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British researchers trace mystery deer skin back to China's Hainan

Xinhua | Updated: 2017-10-26 09:11

British researchers trace mystery deer skin back to China's Hainan

A Pere David's deer rests next to a wateringf hole and a solar panel in Thompson, Texas on August 30, 2017. [Photo/Agencies]

LONDON - A team of researchers revealed Wednesday that two unidentified deer skins, dating from over 150 years ago and held in the Natural History Museum's historical mammal collections, had actually originated from the last-recorded wild herd of Pere David's deer.

Through DNA analysis, researchers said they found the deer skin can be traced back to China's southern island of Hainan, and not to northern Chinese provinces as previously thought.

Known as milu, the deer are referred to in Chinese mythology with the ancient name "sibuxiang", believed to be a combination of four other animals: cow, deer, donkey and horse (or camel).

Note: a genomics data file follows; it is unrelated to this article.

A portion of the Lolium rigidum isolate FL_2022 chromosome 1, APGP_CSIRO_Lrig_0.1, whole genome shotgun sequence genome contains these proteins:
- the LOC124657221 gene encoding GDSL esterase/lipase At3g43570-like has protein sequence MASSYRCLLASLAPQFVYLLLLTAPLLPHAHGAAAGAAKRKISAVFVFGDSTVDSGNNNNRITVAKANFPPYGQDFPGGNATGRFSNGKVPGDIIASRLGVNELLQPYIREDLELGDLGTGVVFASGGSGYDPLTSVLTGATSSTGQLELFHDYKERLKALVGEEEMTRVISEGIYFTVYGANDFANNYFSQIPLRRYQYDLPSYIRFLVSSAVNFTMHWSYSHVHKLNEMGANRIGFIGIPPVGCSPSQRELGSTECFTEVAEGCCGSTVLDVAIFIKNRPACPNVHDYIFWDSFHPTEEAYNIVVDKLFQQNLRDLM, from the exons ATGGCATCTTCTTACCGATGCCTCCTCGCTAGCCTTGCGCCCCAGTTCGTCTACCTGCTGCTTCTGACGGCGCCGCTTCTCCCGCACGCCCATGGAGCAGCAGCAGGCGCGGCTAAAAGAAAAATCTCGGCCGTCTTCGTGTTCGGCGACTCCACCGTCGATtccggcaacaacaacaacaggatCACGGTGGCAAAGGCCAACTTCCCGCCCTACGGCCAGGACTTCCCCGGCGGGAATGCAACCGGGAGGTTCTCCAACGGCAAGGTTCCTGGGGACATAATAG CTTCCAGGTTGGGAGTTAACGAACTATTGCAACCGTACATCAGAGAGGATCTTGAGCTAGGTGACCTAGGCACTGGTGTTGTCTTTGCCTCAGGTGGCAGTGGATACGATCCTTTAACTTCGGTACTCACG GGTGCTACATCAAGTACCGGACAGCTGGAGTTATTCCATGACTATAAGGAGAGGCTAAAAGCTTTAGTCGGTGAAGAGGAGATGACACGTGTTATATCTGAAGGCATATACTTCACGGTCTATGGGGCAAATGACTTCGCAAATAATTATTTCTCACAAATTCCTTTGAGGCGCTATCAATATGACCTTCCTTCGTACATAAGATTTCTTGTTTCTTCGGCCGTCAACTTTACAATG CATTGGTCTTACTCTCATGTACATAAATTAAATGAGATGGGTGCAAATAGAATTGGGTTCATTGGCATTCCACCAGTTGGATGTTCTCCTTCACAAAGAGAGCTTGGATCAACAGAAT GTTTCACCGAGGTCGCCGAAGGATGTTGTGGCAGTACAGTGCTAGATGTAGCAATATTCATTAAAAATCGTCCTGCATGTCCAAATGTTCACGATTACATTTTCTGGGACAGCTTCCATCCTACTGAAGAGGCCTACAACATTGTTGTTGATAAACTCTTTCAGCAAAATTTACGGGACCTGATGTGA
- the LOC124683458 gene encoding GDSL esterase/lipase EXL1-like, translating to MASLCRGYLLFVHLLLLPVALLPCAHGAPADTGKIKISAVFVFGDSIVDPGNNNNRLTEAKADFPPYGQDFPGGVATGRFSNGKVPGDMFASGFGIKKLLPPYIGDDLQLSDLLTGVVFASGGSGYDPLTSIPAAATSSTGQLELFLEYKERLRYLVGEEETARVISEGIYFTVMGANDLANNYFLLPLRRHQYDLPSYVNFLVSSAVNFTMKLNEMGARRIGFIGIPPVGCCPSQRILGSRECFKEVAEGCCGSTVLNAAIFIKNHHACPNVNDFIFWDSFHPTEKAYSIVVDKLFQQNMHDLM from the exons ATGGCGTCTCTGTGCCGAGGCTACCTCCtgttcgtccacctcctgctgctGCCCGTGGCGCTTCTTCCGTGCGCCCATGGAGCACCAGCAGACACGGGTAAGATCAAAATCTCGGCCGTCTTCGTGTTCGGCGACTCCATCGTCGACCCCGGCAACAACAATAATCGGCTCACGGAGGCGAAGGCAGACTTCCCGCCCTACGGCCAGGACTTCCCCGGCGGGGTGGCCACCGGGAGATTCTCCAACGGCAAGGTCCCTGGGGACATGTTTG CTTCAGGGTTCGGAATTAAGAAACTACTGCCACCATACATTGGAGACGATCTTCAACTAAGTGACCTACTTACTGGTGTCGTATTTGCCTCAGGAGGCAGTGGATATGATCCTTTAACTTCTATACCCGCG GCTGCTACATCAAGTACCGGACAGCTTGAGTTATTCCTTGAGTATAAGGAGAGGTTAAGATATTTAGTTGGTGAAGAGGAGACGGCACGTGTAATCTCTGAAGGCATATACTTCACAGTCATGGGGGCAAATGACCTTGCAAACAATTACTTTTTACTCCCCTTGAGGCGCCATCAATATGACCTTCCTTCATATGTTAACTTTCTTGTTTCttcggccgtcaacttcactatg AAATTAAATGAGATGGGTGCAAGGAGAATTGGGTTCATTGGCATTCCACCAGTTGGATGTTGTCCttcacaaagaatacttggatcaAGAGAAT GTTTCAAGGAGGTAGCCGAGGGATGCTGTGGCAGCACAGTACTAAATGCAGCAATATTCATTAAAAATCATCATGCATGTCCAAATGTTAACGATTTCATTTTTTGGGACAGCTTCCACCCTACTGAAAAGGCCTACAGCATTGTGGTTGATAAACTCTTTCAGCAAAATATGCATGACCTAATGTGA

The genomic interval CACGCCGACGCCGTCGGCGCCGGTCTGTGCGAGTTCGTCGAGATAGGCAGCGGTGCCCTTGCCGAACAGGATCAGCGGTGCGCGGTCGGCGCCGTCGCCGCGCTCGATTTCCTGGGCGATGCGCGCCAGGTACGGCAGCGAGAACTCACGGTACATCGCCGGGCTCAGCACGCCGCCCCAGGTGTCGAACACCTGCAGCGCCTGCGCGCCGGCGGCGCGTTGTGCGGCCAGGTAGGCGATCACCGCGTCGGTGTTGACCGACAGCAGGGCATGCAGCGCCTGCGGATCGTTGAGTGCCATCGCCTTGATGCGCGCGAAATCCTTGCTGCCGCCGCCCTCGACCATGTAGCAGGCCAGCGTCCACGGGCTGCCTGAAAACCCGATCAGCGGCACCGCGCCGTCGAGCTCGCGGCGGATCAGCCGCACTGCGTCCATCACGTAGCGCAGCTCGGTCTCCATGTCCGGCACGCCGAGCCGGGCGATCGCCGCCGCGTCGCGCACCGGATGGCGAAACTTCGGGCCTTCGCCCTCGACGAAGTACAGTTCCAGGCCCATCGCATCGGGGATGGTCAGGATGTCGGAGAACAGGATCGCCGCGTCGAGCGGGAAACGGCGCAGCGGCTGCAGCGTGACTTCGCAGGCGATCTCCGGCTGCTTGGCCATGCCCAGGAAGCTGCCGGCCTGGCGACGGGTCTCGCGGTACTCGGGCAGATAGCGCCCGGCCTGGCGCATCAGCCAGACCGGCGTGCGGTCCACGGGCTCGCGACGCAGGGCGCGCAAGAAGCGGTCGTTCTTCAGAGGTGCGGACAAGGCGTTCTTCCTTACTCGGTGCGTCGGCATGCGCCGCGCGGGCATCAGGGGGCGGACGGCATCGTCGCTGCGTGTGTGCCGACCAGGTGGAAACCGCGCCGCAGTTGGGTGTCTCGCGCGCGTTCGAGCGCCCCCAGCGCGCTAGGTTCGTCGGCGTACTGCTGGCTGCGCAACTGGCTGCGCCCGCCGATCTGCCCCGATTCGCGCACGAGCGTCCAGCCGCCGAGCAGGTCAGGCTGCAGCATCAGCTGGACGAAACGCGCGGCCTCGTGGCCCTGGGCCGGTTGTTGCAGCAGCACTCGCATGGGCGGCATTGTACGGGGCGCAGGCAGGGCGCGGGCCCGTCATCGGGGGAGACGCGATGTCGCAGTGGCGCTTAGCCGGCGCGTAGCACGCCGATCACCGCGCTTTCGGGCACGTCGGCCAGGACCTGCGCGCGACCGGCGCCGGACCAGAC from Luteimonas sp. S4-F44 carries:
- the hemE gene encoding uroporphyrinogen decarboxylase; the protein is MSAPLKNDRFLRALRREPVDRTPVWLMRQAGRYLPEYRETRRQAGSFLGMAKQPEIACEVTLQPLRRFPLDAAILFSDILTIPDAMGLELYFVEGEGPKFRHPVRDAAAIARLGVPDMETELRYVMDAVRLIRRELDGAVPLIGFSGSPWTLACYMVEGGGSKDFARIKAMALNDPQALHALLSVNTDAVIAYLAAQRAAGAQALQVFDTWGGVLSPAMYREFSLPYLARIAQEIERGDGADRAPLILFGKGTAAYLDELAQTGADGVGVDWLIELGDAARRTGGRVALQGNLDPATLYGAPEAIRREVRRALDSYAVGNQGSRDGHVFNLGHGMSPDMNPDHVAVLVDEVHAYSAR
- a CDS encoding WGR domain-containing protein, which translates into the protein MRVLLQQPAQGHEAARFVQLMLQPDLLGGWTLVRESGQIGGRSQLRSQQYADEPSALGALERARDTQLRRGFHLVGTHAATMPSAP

Pere David's deer is currently the only mammal species that is extinct in the wild but surviving in captivity. The only surviving members of the species are those living in zoos.

The study, published in the journal Royal Society Open Science, was done by researchers from the international conservation charity Zoological Society of London (ZSL) and the Natural History Museum.

Lead author Samuel Turvey from ZSL's Institute of Zoology said: "Our study provides a great example of how historical archives such can inform contemporary approaches to wildlife conservation, while also furthering our understanding of the mechanics of extinction."

Recognizable by their unique, rearward-facing antlers, all animals alive today are descended from a captive herd that lived in the grounds of the Imperial Hunting Lodge outside Beijing during the 19th century, which was until now of unknown wild origin.

Pere Amand David (1826-1900) was a Jesuit missionary who lived in China towards the end of the Qing (1644-1911) Dynasty.

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